Place items that you frequently use - phone, paper, pens - close by so you don't have to stretch around much to reach them. Arrange them in a sort of semi-circle around you. Make sure you don't have to repeatedly reach above or below the shoulder level to find items.
Your workstation must be free from clutter. This includes the area under your table. USPs, dustbins and the like mustn't hinder leg space.
“A complete no-no is cradling the phone between your ear and shoulder. This causes neck and shoulder pain and tingling of the hands. Get a head set if you need to speak on the phone for long,” said Ghoshal.
Monitor height - The top of the monitor should be at your eye level and the viewing angle about 15 to 20 degrees below horizontal. This is because people's eyes naturally focus on objects - not at 180 degrees ahead but - about 15 degrees lower. The objective is to move your neck as less as possible.
If you sit lower than the screen, you would have to jut your head out all day to read. “For every inch that the head is pushed forward it adds an additional 10 pounds of weight on the spine,” said Ghoshal.
Bankers often need to turn from the cash machine on one end of their cubicle to the computer screen on the other. “In such cases, rotate your entire body (with chair) instead of just your neck,” says Mukherjee.
Typists get neck pain if they keep looking down at their notes and then up at the screen. They need document holders.
This can simply be a clipboard on a stand with the notes stuck to it. The notes must be kept next to computer on the side of the user’s dominant eye. To find your dominant eye, look at an object at a distance through a circle made by touching the thumbs and forefingers of your hands. Then shut your left eye and look at the object. Do the same with your right eye. If, for instance, when your left eye was open, the object seemed to change position drastically, your right eye is your dominant one.
Distance - While seated, extend your arm ahead. The screen should be just beyond your reach. Increase text size if you are unable to read the screen clearly from this distance.
Glare - Your computer screen mustn’t have a light source right behind. This is because the light would reflect and cause bright spots on the screen where you won’t be able to see anything. You’ll keep tilting head to avoid the glared spots. It’s best to have hidden lights in false ceilings as they bounce off the walls and reach the computer, eliminating glare.
If your wear spectacles, make sure the lenses are progressive and not bifocal. Those using bifocal lenses have to crane their head up all day to read from the computer. Also opt for anti-glare spectacles.
Keyboard and mouse - Position the keyboard such that your wrist is straight and elbow bent 90 degrees. Place the mouse at same level as keyboard and keep it close to you. Move the mouse from your shoulder instead of from the wrist.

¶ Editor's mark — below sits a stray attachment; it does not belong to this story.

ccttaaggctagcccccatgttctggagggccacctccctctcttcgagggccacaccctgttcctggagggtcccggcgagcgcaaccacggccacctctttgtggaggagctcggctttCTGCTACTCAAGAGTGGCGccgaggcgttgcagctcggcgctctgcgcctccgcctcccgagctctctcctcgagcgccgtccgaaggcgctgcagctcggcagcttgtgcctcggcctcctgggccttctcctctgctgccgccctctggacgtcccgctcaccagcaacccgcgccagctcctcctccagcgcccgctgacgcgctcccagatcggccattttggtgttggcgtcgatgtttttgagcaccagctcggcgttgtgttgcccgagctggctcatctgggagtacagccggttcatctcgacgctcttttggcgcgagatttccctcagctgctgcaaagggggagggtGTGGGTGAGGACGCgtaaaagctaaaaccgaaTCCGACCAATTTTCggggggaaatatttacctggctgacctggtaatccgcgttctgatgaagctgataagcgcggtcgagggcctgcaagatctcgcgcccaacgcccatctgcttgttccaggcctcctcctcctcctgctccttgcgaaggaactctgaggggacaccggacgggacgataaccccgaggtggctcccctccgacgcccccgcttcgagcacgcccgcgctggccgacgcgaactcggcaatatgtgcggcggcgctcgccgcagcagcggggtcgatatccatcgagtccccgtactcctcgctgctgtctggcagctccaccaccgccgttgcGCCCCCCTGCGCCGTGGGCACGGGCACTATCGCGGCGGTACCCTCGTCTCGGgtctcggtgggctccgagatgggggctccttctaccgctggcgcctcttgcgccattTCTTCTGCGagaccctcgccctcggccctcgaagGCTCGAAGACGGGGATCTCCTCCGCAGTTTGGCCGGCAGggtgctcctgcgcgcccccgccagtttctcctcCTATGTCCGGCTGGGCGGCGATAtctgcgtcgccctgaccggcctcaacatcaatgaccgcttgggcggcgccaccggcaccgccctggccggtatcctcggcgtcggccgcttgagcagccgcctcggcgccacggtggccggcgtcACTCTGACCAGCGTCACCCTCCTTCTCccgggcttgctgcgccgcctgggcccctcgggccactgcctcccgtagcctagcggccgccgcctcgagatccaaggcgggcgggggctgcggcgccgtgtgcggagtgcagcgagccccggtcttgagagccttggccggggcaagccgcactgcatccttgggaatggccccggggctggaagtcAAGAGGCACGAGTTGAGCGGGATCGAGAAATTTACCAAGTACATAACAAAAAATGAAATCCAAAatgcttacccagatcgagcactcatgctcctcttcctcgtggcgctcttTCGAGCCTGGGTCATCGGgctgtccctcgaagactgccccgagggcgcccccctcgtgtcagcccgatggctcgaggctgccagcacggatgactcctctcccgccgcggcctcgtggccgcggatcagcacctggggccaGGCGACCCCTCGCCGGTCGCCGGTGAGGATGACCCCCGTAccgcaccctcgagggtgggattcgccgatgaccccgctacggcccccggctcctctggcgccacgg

If your table doesn't allow such an arrangement, place a ply board between your elbow and mouse.
In and out of office
If you have to stand for long in the bus while commuting to and from office, alternate your weight between your toes and ankles for five times every 10 minutes. If you have pain in any hand do not use that hand to hang from the overhead handle.
Use a backpack instead of a sling bag if it's going to be heavy and make the straps short. The backpack should hang on the back not on the buttocks. Besides two shoulder straps, these also have a strap for the lower chest to distribute weight.
If women do not want to use backpacks, they should opt for cross-body bags and loosen the straps so they sling sideways from one shoulder to the opposite waist. Keep alternating shoulders too.
Offices should have some casual lounge space and furniture for employees to relax and assume natural positions. \
The temperature in offices must be comfortable. Some offices are so cold that employees have to use shawls and scarves.
The management should also look into the shifts employees work in. The body clock finds it difficult to adjust to frequently changing shifts and sometimes cannot recover from fatigue due to working overtime.
Sitting is the new smoking
“Sitting is the new smoking,” said Islam. “As soon as you sit electrical activity in the leg muscles shut off, calorie burning drops to a paltry 1 per minute and enzymes that break down fat drop 90 per cent. After two hours of sitting, good cholesterol drops 20 per cent and after sitting for 24 hours insulin effectiveness reduces 24 per cent and risk of diabetes increases.”
Here’s what she suggested
It’s not enough to go for a walk in the morning and then sit the whole day. Rather, go for a two-minute walk every half hour at office. Research says that standing up 16 times for two minutes is better than 32 minutes of straight exercises.
If you think you don’t have the time for this, skip your morning walk and come to office half hour early.
Use phone alarms or fit-bands to remind you to walk and stretch every half hour.
Use the fitband and set a target of walking 10,000 steps a day.